COVID-19: Wasting in children increased in low, middle income countries due to economic shock

Economic shocks increase risks of inadequate dietary diversity among children

By DTE Staff
Published: Monday 25 April 2022

The prevalence of wasting, moderate to severe, in children under five years in low- and middle-income countries (LMIC) increased 14.4-17.8 per cent due to a 10 per cent annual decline in national income, according to a new study. 

Economic shocks can increase risks of inadequate dietary diversity among children, the study in Nature Communications noted. “COVID-19 could put an additional 9.4 million preschoolers at risk of wasting or acute malnutrition,” it added.

Countries had to bring economic activities to a standstill to tackle the COVID-19 health emergency. This led to an increase in extreme poverty and created the worst recession since the Great Depression. 

The study explored the impacts of short-term economic growth shocks on the risks of child wasting. The researchers used 177 demographic and health surveys and collected information on 1.256 million children in 52 low- and middle-income countries from 1990 to 2018.

The retreat of annual economic growth from long-term growth trends increased the risk of child wasting in the next year by a significant margin. 

An increase in child wasting is associated with an increased risk of children having poor dietary diversity and infectious disease symptoms such as diarrhoea and fever, according to the authors. 

When the researchers applied these results to the economic growth estimates for 2020, it was found that COVID-19 could put an extra 9.4 million children in the category of acute malnutrition in 2021. 

Risk in South Asia, Africa

The survey of 1.256 million children (0-59 months of age) spread across 52 LMICs showed large variation in wasting prevalence. Wasting is very common in South Asia, especially India, as well as the Sahel and parts of the Horn of Africa, but “generally much lower in the rest of sub-Saharan Africa despite many African countries having high rates of stunting, a measure of chronic malnutrition,” the study said.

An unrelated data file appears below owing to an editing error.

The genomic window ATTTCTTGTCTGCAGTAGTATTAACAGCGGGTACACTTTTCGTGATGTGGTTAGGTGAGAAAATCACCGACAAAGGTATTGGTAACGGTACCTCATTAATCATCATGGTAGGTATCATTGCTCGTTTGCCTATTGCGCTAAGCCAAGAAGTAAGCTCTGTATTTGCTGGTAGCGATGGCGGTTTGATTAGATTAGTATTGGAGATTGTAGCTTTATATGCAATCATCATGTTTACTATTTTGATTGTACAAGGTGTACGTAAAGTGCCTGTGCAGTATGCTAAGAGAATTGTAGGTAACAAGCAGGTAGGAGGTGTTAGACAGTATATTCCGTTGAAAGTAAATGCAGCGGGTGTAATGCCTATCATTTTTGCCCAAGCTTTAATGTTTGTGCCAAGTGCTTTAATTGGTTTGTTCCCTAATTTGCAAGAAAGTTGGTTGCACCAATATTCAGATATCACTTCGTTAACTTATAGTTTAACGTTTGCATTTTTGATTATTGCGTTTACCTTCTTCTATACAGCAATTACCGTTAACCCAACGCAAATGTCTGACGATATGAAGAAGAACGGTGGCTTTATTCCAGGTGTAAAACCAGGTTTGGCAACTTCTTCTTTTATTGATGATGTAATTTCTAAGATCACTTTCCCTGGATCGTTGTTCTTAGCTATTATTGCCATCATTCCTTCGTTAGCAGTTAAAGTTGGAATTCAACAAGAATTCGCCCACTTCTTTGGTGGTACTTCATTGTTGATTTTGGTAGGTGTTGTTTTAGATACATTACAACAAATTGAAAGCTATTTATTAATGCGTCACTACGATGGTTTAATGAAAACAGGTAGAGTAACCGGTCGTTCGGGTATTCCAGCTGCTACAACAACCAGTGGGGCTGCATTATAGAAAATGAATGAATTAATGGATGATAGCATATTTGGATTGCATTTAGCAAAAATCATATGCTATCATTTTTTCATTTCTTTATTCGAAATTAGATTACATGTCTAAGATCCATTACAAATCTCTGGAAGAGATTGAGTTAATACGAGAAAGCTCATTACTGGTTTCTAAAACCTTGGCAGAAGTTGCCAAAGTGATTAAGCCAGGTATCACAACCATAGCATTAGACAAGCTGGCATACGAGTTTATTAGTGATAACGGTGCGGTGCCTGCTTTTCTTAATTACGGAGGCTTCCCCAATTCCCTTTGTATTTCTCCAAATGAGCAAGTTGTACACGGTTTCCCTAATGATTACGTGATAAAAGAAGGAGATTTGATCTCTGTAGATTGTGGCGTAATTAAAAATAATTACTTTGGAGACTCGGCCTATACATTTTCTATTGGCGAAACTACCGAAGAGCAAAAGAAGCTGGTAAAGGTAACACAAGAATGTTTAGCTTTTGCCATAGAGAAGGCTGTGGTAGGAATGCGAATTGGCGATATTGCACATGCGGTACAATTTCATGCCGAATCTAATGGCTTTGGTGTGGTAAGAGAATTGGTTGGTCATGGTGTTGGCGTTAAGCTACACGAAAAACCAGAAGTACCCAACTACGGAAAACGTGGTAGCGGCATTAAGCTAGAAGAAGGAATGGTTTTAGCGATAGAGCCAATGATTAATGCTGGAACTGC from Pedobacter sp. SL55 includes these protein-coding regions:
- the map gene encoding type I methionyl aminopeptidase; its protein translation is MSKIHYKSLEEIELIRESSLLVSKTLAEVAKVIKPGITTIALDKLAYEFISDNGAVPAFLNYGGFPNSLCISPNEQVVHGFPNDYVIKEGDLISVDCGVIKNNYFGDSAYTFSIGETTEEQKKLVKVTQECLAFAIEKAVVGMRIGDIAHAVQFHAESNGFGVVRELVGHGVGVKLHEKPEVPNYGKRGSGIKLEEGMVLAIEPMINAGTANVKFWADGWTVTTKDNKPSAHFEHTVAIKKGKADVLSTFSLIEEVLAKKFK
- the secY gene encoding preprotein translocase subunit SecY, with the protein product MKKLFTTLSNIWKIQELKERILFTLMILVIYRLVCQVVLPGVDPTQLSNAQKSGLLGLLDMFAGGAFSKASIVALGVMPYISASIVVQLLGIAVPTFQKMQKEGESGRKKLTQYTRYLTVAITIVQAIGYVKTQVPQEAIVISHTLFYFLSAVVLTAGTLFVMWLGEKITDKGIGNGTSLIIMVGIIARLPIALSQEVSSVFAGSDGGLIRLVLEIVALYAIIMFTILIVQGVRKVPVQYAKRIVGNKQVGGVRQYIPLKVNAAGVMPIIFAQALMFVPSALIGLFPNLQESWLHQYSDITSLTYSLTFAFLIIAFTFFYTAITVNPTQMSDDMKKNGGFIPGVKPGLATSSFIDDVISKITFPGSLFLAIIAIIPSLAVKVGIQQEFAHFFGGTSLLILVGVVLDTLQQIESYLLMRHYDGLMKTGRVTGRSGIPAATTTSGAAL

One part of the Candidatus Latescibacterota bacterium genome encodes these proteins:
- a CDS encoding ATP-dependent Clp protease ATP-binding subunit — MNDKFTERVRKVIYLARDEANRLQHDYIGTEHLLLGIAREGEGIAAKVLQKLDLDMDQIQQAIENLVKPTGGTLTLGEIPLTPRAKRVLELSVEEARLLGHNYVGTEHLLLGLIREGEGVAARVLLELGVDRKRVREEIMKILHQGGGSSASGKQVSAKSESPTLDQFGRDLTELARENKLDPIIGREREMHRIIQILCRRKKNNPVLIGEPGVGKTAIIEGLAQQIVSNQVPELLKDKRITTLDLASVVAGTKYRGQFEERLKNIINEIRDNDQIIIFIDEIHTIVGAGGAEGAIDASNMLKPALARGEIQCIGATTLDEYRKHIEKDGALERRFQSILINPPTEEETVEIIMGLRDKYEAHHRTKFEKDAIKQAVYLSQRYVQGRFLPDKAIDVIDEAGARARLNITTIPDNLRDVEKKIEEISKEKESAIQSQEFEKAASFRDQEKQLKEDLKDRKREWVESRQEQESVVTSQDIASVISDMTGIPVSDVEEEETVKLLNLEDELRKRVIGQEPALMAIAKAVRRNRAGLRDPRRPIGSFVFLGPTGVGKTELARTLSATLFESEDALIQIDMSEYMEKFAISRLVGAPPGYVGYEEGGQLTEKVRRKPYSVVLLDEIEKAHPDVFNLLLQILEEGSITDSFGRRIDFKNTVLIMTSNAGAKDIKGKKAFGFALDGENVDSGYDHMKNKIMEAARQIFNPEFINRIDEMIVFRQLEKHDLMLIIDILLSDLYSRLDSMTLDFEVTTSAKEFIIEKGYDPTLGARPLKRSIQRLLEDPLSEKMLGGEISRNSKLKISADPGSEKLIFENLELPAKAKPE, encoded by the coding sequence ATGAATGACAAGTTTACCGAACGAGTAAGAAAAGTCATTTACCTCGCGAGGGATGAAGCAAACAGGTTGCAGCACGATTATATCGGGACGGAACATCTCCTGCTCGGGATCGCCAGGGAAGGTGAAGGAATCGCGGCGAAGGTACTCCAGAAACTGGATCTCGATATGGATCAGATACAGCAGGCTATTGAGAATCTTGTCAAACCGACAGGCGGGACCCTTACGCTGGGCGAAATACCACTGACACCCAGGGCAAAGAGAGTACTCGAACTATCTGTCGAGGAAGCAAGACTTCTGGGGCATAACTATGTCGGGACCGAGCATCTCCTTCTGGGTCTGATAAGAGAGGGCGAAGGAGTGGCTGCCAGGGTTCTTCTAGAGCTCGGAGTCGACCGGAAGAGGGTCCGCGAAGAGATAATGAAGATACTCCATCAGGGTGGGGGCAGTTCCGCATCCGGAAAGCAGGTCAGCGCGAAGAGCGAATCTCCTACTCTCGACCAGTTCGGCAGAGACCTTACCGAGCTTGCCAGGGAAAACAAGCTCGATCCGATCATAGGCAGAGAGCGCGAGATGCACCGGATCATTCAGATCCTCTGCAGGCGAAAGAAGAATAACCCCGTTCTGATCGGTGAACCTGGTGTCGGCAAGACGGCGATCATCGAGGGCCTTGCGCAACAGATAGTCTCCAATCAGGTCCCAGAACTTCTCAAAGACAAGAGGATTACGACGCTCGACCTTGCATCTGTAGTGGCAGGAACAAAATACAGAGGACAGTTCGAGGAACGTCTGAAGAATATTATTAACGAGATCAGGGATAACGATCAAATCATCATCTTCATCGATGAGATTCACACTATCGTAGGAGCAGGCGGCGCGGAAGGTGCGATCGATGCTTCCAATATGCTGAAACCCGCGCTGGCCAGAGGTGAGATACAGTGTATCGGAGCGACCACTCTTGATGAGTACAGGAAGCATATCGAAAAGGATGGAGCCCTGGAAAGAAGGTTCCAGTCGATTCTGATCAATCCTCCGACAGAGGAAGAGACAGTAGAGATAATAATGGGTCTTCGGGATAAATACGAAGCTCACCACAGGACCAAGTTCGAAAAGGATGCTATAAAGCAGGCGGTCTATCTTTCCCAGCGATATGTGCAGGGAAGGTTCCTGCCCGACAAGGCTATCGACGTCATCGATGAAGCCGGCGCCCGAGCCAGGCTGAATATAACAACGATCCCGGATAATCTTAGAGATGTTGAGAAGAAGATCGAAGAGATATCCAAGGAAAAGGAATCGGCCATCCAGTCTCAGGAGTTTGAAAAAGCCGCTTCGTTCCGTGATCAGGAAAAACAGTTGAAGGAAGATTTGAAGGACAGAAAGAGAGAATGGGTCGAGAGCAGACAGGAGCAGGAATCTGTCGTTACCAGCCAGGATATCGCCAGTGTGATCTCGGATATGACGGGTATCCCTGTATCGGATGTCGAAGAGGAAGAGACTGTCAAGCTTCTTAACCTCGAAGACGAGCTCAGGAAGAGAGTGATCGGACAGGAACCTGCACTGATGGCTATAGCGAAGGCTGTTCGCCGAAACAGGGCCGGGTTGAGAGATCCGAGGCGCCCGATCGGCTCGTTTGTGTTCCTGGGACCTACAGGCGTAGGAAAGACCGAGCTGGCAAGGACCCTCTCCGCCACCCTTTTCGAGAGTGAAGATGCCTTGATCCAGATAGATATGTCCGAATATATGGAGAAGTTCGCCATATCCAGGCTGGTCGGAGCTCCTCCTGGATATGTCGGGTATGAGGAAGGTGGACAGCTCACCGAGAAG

“Strikingly distinct differences in the progression of wasting between Asian and African children was found,” it added. In South Asia and South-East Asia, peak wasting is highly prevalent at birth (around 27 per cent) and this is consistent with previous evidence on low birth weight and poor maternal weight gain during pregnancy in South Asia (27 per cent). But then declines steadily to level off at around 15 per cent from age 3 onwards. 

In sub-Saharan Africa, wasting progression follows a very different pattern: Children are commonly born wasted, wasting rates are then typically steady for the first few months of life but then rise and peak in the 10-12 months of age (at 11-17 per cent in most sub-regions) before declining thereafter. 

In Sahel, 21 per cent of children are born wasted but by 11 months, wasting prevalence reaches 30 per cent and thereafter declines to 10 per cent by 36 months.

Results point to significantly greater sensitivity of urban children to macroeconomic shocks and also that girls are more sensitive to GDP shocks.

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